S. Sudan surgeon wins UN prize for treating refugees

JUBA, Sept. 25 (Xinhua) – A South Sudanese
surgeon has been named the 2018 winner of the Nansen Refugee Award supported by
the United Nations High Commissioner for Refugees (UNHCR).

Evan Atar Adaha will be honored for his
outstanding 20-year commitment to providing medical services to people forced
to flee conflict and persecution in Sudan and South Sudan, as well as to the
communities that welcome them, said a UNHCR statement released in Juba on
Tuesday.

The statement said that Atar ran the only
functional hospital in Bunj, in the northeastern part of South Sudan where he
had served more than 200,000 people, including 144,000 refugees from the Blue
Nile State and the local Maban County population of about 53,000.

Atar’s team at Maban hospital carries out an
average of 58 operations per week in difficult conditions with limited supplies
and equipment, it said, adding that there was no provision for general
anesthesia, meaning doctors worked with ketamine injections and spinal
epidurals.

“The only X-ray machine is broken; the
only surgical theater is lit by a single light, and electricity is provided by
generators that often break down. Since it is the only hospital in Upper Nile
State, it is often crowded with patients and wards extend into the open
air,” said the statement.

South Sudan, the world’s youngest nation,
gained independence from Sudan in 2011 but its health sector has been
negatively affected by over four years of conflict, creating one of Africa’s
worst refugee emergencies in terms of numbers and the world’s third biggest
refugee crisis.

About 1.9 million people are displaced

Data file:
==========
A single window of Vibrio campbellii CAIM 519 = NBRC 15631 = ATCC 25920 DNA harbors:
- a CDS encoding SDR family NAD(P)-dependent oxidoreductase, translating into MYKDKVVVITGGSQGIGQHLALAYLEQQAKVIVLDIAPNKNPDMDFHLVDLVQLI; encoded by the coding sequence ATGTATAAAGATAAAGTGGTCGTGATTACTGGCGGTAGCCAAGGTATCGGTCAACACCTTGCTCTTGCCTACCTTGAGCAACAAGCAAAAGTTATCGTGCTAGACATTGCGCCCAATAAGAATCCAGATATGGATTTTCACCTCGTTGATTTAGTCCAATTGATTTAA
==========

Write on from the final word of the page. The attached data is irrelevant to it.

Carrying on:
internally and another 2.5 million have sought refuge in neighboring countries.

“The crisis in South Sudan has had a
devastating impact on millions of people uprooted from their homes, or whose
lives have been torn apart by conflict, violence and food insecurity,”
said Filippo Grandi, the head of the UNHCR, adding that acts of heroism and
service to others had emerged amid the tragedy in South Sudan.

Atar’s work through decades of civil war and
conflict is a shining example of profound humanity and selflessness which has
seen thousands of lives, and countless men, women and children have been
provided with a new chance to rebuild a future, he said.

In 1997, the statement said, as war ravaged
Sudan’s Blue Nile State, Atar volunteered to work there, establishing his first
hospital from scratch in Kurmuk and working at the heart of a large-scale
conflict, often under direct aerial bombing.

In 2011, increasing violence forced Atar to
pack up his hospital in Sudan’s Blue Nile State, fleeing with his staff and as
much equipment as he could transport, a journey that took a month, it said.

In 2017, refugees accounted for 71 percent of
surgical patients, and Atar’s commitment to treating all those in medical need
regardless of their background earned him the respect of all refugee and local
communities, the statement said.

South Sudan hosts nearly 300,000 refugees, of
whom 92 percent are Sudanese from the South Kordofan and Blue Nile regions
close to the South Sudanese border.

UNHCR now only has 15 percent of the money
requested to deal with this emergency and provides funding for Atar’s work
through its partner organization, Samaritan’s Purse (SP).

The Nansen Refugee Award honors extraordinary
service to the forcibly displaced. Recent winners include Sister Angelique
Namaika from the Democratic Republic of Congo, Zannah Mustapha, a lawyer and
mediator from Borno state in northeastern Nigeria, and the Hellenic Rescue
service and EfiLafsoudi from Pikpa Village on the Island of Lesvos.

The 2018 award ceremony will be held on Oct. 1
in Geneva, Switzerland.

GNA

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